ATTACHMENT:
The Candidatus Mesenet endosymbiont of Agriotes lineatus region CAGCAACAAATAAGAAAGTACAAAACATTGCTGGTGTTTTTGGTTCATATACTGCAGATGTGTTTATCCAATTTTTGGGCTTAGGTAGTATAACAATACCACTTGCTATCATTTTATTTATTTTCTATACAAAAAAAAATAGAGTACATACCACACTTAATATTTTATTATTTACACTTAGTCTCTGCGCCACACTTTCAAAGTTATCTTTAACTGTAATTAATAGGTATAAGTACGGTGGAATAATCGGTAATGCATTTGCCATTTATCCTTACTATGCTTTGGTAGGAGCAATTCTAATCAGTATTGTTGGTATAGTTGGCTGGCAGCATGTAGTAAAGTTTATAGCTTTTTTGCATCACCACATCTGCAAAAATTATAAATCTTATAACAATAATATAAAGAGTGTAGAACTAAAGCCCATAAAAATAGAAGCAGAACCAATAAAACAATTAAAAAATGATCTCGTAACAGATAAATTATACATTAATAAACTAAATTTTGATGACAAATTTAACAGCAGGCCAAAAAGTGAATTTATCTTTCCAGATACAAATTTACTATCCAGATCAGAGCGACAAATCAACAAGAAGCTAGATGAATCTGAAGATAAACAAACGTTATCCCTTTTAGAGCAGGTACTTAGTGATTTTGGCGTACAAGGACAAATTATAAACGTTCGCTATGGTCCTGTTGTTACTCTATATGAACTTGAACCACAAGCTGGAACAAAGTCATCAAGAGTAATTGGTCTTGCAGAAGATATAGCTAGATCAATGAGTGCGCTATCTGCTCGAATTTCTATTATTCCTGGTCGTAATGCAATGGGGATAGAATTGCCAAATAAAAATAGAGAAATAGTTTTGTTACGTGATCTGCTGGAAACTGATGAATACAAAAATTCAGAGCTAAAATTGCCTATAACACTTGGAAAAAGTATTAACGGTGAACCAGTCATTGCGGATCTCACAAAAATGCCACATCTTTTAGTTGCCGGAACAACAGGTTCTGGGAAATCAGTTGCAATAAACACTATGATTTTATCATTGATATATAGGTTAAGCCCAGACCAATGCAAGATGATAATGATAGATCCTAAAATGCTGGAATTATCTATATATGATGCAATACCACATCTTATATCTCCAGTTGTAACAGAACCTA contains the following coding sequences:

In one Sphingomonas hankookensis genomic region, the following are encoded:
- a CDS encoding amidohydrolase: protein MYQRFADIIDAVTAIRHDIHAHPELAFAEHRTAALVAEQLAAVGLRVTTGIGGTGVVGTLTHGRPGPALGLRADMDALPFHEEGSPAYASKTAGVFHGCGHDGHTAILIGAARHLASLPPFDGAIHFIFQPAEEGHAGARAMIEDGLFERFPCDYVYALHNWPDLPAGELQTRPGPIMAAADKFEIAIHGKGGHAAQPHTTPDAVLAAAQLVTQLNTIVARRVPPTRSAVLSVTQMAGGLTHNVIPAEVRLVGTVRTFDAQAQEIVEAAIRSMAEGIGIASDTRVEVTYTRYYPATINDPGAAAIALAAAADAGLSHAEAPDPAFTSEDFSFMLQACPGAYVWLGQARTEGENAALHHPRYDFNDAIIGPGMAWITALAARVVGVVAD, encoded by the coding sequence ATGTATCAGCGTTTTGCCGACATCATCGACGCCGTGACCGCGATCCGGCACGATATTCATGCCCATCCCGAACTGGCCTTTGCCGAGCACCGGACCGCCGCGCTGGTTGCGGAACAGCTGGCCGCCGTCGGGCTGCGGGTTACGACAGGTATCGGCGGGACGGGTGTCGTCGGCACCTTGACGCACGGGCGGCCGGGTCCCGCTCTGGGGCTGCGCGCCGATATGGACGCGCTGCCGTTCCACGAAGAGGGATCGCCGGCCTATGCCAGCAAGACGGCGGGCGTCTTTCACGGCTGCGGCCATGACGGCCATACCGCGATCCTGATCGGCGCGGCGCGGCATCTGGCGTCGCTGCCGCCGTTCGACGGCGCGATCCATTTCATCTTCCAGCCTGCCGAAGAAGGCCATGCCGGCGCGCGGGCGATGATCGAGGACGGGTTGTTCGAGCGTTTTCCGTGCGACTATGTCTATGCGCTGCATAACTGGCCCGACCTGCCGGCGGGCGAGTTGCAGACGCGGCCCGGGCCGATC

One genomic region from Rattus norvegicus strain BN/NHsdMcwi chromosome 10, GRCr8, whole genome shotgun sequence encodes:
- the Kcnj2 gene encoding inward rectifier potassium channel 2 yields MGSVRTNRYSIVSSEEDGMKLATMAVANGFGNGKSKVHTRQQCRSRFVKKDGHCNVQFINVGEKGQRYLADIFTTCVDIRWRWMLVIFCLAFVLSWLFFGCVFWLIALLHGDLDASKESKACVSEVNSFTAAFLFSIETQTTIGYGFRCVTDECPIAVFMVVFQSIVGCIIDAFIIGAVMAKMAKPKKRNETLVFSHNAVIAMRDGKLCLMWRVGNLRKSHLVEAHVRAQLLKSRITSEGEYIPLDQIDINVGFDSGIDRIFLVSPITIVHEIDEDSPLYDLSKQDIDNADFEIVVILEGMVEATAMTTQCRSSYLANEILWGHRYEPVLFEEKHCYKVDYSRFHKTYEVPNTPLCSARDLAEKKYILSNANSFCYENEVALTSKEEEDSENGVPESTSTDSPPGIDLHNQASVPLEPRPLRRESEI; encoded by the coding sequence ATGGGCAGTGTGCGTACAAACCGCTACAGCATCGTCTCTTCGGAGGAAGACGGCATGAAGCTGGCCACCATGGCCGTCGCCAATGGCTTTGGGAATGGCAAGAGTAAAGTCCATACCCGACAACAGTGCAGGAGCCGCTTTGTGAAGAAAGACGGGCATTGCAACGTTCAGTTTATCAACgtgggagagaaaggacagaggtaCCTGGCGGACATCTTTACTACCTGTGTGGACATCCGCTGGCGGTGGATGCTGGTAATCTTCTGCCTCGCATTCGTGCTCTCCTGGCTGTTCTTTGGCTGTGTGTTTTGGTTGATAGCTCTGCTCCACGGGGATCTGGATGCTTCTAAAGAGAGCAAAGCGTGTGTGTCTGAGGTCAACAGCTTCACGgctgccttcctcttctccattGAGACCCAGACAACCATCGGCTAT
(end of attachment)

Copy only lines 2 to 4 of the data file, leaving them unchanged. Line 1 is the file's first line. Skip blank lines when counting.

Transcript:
In one Sphingomonas hankookensis genomic region, the following are encoded:
- a CDS encoding amidohydrolase: protein MYQRFADIIDAVTAIRHDIHAHPELAFAEHRTAALVAEQLAAVGLRVTTGIGGTGVVGTLTHGRPGPALGLRADMDALPFHEEGSPAYASKTAGVFHGCGHDGHTAILIGAARHLASLPPFDGAIHFIFQPAEEGHAGARAMIEDGLFERFPCDYVYALHNWPDLPAGELQTRPGPIMAAADKFEIAIHGKGGHAAQPHTTPDAVLAAAQLVTQLNTIVARRVPPTRSAVLSVTQMAGGLTHNVIPAEVRLVGTVRTFDAQAQEIVEAAIRSMAEGIGIASDTRVEVTYTRYYPATINDPGAAAIALAAAADAGLSHAEAPDPAFTSEDFSFMLQACPGAYVWLGQARTEGENAALHHPRYDFNDAIIGPGMAWITALAARVVGVVAD, encoded by the coding sequence ATGTATCAGCGTTTTGCCGACATCATCGACGCCGTGACCGCGATCCGGCACGATATTCATGCCCATCCCGAACTGGCCTTTGCCGAGCACCGGACCGCCGCGCTGGTTGCGGAACAGCTGGCCGCCGTCGGGCTGCGGGTTACGACAGGTATCGGCGGGACGGGTGTCGTCGGCACCTTGACGCACGGGCGGCCGGGTCCCGCTCTGGGGCTGCGCGCCGATATGGACGCGCTGCCGTTCCACGAAGAGGGATCGCCGGCCTATGCCAGCAAGACGGCGGGCGTCTTTCACGGCTGCGGCCATGACGGCCATACCGCGATCCTGATCGGCGCGGCGCGGCATCTGGCGTCGCTGCCGCCGTTCGACGGCGCGATCCATTTCATCTTCCAGCCTGCCGAAGAAGGCCATGCCGGCGCGCGGGCGATGATCGAGGACGGGTTGTTCGAGCGTTTTCCGTGCGACTATGTCTATGCGCTGCATAACTGGCCCGACCTGCCGGCGGGCGAGTTGCAGACGCGGCCCGGGCCGATC

One genomic region from Rattus norvegicus strain BN/NHsdMcwi chromosome 10, GRCr8, whole genome shotgun sequence encodes: